Sailing upwind pays off for Nanuk’s Tom King

Wednesday 7th July 2021 Penny Pryor

As athletes make their preparations for the upcoming Olympic Games, former sailing gold medallist, and now fund manager at sustainable investment manager Nanuk Asset Management, Tom King, predicts that these Games will see a number of records broken.

“I think these Games are going to be really interesting because of the way that COVID has affected things. I think we’re going to see some extraordinary performances from people who have been able to focus,” he says.

King and Mark Turnbull won a gold medal in the 470 Class for sailing at the 2000 Olympics in Sydney. King subsequently graduated from engineering at Melbourne University and then worked as an industrial consultant in manufacturing for a short period.

“That quickly led me to start thinking about how do you do work that makes the world more efficient and a better place, and capitalise on that opportunity economically,” he says.

“That then led me into funds management in 2002. I started out nearly 20 years ago with a real interest in doing something that was going to make the world better but trying to find a way with some leverage to achieve results,” he says.

Ahead of the pack

King and the founders at Nanuk Asset Management were trailblazers when they established the fund manager in 2009, adopting a sustainable investment approach well before most investors caught up to its ability to not only transform the world for good, but to also achieve superior returns.

“It’s been a long and painful journey. We started at least five years earlier than might have been sensible but that’s put us in a good position [today],” King says.

“We started the business because we thought there was going to be a long term set of opportunities arising from what, to us, appeared fairly obvious environmental issues.”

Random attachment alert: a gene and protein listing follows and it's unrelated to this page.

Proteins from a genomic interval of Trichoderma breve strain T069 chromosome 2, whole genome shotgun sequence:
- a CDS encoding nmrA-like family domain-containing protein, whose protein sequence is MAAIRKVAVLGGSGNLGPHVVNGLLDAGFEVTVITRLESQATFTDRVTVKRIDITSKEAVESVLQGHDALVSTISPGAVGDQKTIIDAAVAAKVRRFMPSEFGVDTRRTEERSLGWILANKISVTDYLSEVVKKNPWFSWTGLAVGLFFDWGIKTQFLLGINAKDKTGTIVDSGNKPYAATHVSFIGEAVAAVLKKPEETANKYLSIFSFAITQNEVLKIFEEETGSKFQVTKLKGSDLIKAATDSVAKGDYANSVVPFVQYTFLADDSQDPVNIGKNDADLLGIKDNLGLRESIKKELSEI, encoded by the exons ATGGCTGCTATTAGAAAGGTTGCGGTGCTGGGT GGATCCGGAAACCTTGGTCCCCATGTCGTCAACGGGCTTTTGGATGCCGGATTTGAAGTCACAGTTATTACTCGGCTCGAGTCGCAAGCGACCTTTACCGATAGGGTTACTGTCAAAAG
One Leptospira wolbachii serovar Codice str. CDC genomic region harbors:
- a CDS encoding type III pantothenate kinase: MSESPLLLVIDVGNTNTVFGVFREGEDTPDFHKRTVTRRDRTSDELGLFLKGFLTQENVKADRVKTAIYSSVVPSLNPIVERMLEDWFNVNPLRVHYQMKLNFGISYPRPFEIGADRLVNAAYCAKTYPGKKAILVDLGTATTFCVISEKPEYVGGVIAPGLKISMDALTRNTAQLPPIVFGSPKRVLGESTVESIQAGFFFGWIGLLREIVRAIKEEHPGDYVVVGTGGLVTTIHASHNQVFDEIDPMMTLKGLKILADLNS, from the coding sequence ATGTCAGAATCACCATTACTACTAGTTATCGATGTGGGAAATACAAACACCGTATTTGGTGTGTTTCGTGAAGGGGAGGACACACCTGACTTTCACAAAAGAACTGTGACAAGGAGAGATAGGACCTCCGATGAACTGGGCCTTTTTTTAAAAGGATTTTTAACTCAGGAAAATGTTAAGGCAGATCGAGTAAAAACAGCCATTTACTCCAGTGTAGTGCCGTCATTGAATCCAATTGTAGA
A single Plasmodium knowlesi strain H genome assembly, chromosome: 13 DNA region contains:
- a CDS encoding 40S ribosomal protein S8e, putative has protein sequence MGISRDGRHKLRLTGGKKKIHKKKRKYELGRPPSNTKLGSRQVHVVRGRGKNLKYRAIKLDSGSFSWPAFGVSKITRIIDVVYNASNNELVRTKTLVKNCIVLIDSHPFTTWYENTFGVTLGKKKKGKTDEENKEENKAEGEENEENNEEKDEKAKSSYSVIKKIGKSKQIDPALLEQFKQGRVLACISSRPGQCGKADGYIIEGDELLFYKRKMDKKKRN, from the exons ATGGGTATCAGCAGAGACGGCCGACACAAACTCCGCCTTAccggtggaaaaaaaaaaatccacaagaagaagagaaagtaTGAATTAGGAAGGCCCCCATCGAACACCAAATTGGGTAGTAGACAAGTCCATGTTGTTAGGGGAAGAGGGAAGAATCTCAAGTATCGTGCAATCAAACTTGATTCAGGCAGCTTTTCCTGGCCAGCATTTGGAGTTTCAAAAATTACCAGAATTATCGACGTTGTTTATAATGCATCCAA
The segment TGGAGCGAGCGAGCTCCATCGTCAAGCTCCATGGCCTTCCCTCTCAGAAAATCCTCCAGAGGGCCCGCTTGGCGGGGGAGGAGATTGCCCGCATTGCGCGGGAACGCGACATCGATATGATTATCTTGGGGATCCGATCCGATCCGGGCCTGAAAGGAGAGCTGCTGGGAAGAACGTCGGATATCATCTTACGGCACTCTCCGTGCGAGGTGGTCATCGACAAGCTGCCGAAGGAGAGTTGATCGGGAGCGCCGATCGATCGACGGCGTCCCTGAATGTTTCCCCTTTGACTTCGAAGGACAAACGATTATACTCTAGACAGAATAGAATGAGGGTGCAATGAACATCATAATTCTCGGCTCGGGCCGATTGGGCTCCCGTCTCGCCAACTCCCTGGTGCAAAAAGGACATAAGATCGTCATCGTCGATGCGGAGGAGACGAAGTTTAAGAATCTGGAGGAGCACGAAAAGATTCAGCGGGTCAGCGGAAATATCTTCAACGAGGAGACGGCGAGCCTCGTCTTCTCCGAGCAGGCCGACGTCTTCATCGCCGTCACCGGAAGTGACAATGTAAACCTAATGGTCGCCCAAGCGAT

Nanuk focusses on companies positioned to benefit from a transition to cleaner and more sustainable technologies. King says that the majority of these opportunities are in the rest of the world and they don’t have any current exposure to Australian companies.

“To be frank we’re a laggard when it comes to climate change and when it comes to decarbonising the economy, we are an embarrassing laggard globally,” King says.

Future plans

The asset manager is growing, hiring Peter Wilmshurst as portfolio manager earlier this year, and King expects they will branch out into other investment classes.

“The primary focus is delivering good returns in the strategy we have got and that’s not an easy thing to do but the opportunities are certainly there,” he says.

“Assuming we can do a good job, there is a huge opportunity over the next couple of decades to grow what we do and look at other products and look at other asset classes as well.”

“There are interesting opportunities in areas like infrastructure and private assets. There is an interesting opportunity to do something similar in fixed income. We’ve talked for a long time about doing things in private equity and venture capital.”

A winning combination

Although it may not seem obvious at first, King says there are many similarities between sailing and funds management, not least the ability to make complicated decisions under pressure.

“Sailing is a really interesting sport. At a low level it’s about making a boat go around course. At a high level it’s a really interesting game played out against a competitive fleet. It’s a game of risk reward where you are continually betting against the rest of the fleet and on what the wind will do in the future,” he says.

“It’s a series of well educated guesses and every now and then you can position yourself to significantly benefit from what’s likely to happen.”

And that’s not too dissimilar to the role of a portfolio manager, trying to find the best investment opportunities in a sea of possibilities.

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